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The CCA hosts its 47th annual awards gala

Tuesday, October 17, 2006

On September 15, 2006, the Canadian Conference of the Arts had the privilege to honour Bluma Appel and Pat Durr for their long standing contribution and leadership in the Canadian arts and cultural sector.

Bluma Appel with the Honourable James K. Bartleman, Lieutenant Governor of OntarioPresented at Queen's Park by the Honourable James K. Bartleman, Lieutenant Governor of Ontario, Bluma Appel was the 99th recipient of the Diplôme d'honneur since its inception in 1954. During her acceptance speech, Mrs. Appel said she was humbled by the occasion. Grinning the entire time, she cited her many failures in just as many disciplines - music, painting, acting, directing and producing. Accepting these failures, she added that "you don't have to be talented to enjoy the arts. And without an appreciative audience there is no place for the artist. So I got an education. You can learn a lot more from failure than from success." Speaking of successes on the other hand, and she has many to speak of, she highlighted her creating the American Friends of Canada, whose Board included David Rockefeller - Henry Ford - Armand Hammer; being appointed by P.M. Trudeau to act as Liaison to Industry, which led to every bank appointing a woman on their Board and of course, starting CanFAR, the Canadian Foundation for AIDS Research, in 1987.

CARFAC's April Britski with Pat DurrLieutenant Governor Bartleman also granted Ms. Pat Durr the Keith Kelly Award for Cultural Leadership. Ms. Durr, who has worked in cultural advocacy while remaining an active and an accomplished visual artist, was appreciative of this honour in her acceptance speech. But she insisted to say that without the support and the efforts of many others like Jack Chambers, Jane Condon, Jennifer Dickson and Pierre-Léon Tétreault, her own work would not have been possible. "Their foundation enabled me to achieve the gains for the visual arts that I fought for at the municipal, provincial and federal levels," said Ms. Durr as she accepted the award.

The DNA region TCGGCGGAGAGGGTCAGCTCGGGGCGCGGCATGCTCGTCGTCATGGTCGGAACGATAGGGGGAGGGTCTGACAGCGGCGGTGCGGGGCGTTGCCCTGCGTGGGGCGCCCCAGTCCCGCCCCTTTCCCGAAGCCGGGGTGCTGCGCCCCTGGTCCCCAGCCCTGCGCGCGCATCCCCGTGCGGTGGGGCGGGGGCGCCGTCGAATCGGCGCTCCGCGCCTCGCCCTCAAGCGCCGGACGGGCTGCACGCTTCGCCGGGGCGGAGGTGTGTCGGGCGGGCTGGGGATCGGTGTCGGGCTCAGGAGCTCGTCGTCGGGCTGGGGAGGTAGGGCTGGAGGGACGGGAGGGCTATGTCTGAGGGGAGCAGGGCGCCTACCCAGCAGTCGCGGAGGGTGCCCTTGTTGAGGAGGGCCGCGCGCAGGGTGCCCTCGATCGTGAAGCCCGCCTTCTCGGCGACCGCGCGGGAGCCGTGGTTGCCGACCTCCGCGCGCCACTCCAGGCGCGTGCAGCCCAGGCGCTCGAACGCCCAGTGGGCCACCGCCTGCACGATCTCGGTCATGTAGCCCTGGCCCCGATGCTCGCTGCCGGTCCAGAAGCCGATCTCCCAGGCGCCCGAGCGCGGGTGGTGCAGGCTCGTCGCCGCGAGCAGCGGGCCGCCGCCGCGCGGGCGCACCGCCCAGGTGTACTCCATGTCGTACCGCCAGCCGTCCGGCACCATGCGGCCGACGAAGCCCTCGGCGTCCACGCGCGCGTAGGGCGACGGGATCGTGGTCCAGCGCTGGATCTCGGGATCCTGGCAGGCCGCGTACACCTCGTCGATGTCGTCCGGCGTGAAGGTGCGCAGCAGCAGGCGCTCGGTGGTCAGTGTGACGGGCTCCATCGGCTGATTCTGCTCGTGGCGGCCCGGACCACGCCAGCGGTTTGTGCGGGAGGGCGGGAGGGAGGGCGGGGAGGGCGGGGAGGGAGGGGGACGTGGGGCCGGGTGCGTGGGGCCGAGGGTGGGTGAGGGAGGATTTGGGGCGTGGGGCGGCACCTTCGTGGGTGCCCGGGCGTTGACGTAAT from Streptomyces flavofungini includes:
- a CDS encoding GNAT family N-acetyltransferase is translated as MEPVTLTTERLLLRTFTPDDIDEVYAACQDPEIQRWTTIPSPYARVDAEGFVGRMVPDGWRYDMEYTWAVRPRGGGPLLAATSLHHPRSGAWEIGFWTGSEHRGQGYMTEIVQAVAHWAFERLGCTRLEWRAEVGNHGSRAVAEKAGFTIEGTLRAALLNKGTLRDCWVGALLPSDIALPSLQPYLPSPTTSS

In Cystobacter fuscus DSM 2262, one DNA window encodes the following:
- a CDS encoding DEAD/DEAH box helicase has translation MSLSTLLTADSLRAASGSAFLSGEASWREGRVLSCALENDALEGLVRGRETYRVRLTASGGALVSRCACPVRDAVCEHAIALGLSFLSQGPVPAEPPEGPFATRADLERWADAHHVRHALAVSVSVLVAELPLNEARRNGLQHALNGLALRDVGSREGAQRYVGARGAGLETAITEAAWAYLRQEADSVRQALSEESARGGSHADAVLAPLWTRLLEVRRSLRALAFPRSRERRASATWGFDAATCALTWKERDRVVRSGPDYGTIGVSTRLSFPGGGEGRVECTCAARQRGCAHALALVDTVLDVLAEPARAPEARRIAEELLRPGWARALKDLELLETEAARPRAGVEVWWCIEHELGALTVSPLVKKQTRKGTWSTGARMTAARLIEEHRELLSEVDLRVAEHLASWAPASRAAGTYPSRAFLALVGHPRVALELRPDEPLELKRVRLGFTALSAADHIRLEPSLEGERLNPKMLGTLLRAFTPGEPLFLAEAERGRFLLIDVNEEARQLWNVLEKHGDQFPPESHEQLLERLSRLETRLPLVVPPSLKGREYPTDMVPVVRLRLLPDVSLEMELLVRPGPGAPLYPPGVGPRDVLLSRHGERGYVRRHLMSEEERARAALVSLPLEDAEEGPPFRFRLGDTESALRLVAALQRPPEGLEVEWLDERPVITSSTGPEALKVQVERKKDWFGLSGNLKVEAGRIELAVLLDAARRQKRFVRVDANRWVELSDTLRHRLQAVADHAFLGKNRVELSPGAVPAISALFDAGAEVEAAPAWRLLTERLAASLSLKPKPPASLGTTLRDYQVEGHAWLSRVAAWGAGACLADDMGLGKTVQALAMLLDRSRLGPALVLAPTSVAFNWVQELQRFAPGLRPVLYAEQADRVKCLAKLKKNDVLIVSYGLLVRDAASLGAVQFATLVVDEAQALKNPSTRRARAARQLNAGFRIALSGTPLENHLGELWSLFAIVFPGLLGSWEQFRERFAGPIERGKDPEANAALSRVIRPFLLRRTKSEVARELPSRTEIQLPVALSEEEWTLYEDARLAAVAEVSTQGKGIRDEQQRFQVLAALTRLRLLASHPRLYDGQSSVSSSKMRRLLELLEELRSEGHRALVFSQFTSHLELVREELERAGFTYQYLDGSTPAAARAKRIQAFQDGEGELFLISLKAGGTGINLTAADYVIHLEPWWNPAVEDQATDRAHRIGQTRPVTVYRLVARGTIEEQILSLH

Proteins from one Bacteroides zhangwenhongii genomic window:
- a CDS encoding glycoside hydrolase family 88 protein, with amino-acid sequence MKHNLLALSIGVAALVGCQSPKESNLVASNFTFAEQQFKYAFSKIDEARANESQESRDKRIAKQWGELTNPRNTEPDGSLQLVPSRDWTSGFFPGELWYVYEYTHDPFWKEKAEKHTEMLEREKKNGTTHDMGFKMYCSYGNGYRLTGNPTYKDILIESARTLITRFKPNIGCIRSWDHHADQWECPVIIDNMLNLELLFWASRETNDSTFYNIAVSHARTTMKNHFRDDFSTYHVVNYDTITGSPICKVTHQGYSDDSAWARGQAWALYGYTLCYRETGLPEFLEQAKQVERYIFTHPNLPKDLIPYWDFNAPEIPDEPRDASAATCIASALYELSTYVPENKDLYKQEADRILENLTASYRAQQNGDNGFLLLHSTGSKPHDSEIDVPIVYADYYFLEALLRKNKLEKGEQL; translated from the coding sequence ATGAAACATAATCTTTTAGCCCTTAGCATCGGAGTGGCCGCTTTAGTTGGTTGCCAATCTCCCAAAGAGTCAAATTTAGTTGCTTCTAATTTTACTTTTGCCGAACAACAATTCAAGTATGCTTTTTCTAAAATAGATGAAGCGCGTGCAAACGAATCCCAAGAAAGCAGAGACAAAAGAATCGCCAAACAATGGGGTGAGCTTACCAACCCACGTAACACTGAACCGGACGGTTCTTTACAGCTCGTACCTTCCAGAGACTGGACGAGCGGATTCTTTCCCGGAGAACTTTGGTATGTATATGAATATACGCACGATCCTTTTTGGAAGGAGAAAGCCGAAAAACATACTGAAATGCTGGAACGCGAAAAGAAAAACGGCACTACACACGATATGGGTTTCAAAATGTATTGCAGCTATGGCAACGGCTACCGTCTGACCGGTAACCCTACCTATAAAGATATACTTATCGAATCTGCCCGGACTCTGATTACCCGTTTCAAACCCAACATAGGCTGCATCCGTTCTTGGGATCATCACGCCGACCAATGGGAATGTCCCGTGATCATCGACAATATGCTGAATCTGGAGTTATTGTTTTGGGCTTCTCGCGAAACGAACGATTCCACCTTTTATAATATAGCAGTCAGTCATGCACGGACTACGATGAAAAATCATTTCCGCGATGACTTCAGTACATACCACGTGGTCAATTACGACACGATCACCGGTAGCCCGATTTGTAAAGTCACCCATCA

L-R: April Britski, Robert Spickler, Pat Durr, Alain Pineau, Bluma Appel, Michel Blondeau, Joan ChalmersJoining Patt Durr and Bluma Appel, the ceremony and reception was attended by some of Canada's most important artists and cultural professionals - each having been touched one way or another by the work of this year's two winners.

The CCA, once again would like to express our most sincere congratulations to Pat Durr and Bluma Appel as well as thank them for all they have achieved, strived to achieve and have yet to achieve on matters of arts and culture in Canada.

The CCA would also like to express its profound gratitude and thanks to the Honourable James K. Bartleman for so graciously and generously hosting the event.

Bluma Appel's acceptance speech
Pat Durr's acceptance speech

Prime Minister Stephen Harper, July 1, 2006.

Monday, October 16, 2006

"Today, Canada is a leader. Our businesses, our athletes, our artists, musicians and writers, all excel on the world stage and our country leads by example, standing up for the values that make Canada great - helping to ensure the spread of freedom, democracy and the rule of law around the world."
- Prime Minister Stephen Harper addressing the crowd gathered for Canada Day Celebrations, Ottawa, ON, July 1, 2006.

Lea Vivot on her Secret Bench of Knowledge

Wednesday, October 11, 2006

"It was about 9 o'clock in the evening, early in May 1989, when sculptor Lea Vivot deposited her work, Secret Bench, Lost Paradise, in front of the building. Because of its weight (315 kilograms), a truck with a winch was needed to put the sculpture in place. When people arrived for work the next morning, they were delighted to see the new addition and assumed that it had been put there by another government department."
- Library and Archives Canada (2000)

"The building needed something and I don't feel that artists have the time to go through the bureaucratic approach. In the same amount of time that it would take to go through all this (bureaucracy) I can cast another sculpture and enhance another space."
- Lea Vivot on her Secret Bench of Knowledge (Ottawa Citizen, Friday, April 20, 1990)